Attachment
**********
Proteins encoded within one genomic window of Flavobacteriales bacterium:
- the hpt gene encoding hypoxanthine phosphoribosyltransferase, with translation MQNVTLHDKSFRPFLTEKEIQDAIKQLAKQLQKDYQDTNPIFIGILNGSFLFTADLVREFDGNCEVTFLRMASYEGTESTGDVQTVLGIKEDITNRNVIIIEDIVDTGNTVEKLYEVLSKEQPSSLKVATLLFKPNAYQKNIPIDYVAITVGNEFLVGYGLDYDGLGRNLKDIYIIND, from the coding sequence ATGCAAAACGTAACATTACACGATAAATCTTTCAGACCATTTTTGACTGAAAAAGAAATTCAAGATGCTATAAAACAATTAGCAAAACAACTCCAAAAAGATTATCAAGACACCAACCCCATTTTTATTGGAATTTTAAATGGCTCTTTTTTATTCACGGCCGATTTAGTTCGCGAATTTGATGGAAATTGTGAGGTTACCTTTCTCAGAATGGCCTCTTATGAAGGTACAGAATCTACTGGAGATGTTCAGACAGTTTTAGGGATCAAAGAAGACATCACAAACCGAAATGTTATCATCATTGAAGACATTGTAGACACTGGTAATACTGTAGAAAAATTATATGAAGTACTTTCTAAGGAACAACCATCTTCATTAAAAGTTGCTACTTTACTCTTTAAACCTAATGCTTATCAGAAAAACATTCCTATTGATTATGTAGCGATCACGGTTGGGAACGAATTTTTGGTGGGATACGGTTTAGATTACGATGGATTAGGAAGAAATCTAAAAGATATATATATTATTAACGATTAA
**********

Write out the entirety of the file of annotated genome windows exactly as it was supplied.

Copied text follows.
Proteins encoded within one genomic window of Flavobacteriales bacterium:
- the hpt gene encoding hypoxanthine phosphoribosyltransferase, with translation MQNVTLHDKSFRPFLTEKEIQDAIKQLAKQLQKDYQDTNPIFIGILNGSFLFTADLVREFDGNCEVTFLRMASYEGTESTGDVQTVLGIKEDITNRNVIIIEDIVDTGNTVEKLYEVLSKEQPSSLKVATLLFKPNAYQKNIPIDYVAITVGNEFLVGYGLDYDGLGRNLKDIYIIND, from the coding sequence ATGCAAAACGTAACATTACACGATAAATCTTTCAGACCATTTTTGACTGAAAAAGAAATTCAAGATGCTATAAAACAATTAGCAAAACAACTCCAAAAAGATTATCAAGACACCAACCCCATTTTTATTGGAATTTTAAATGGCTCTTTTTTATTCACGGCCGATTTAGTTCGCGAATTTGATGGAAATTGTGAGGTTACCTTTCTCAGAATGGCCTCTTATGAAGGTACAGAATCTACTGGAGATGTTCAGACAGTTTTAGGGATCAAAGAAGACATCACAAACCGAAATGTTATCATCATTGAAGACATTGTAGACACTGGTAATACTGTAGAAAAATTATATGAAGTACTTTCTAAGGAACAACCATCTTCATTAAAAGTTGCTACTTTACTCTTTAAACCTAATGCTTATCAGAAAAACATTCCTATTGATTATGTAGCGATCACGGTTGGGAACGAATTTTTGGTGGGATACGGTTTAGATTACGATGGATTAGGAAGAAATCTAAAAGATATATATATTATTAACGATTAA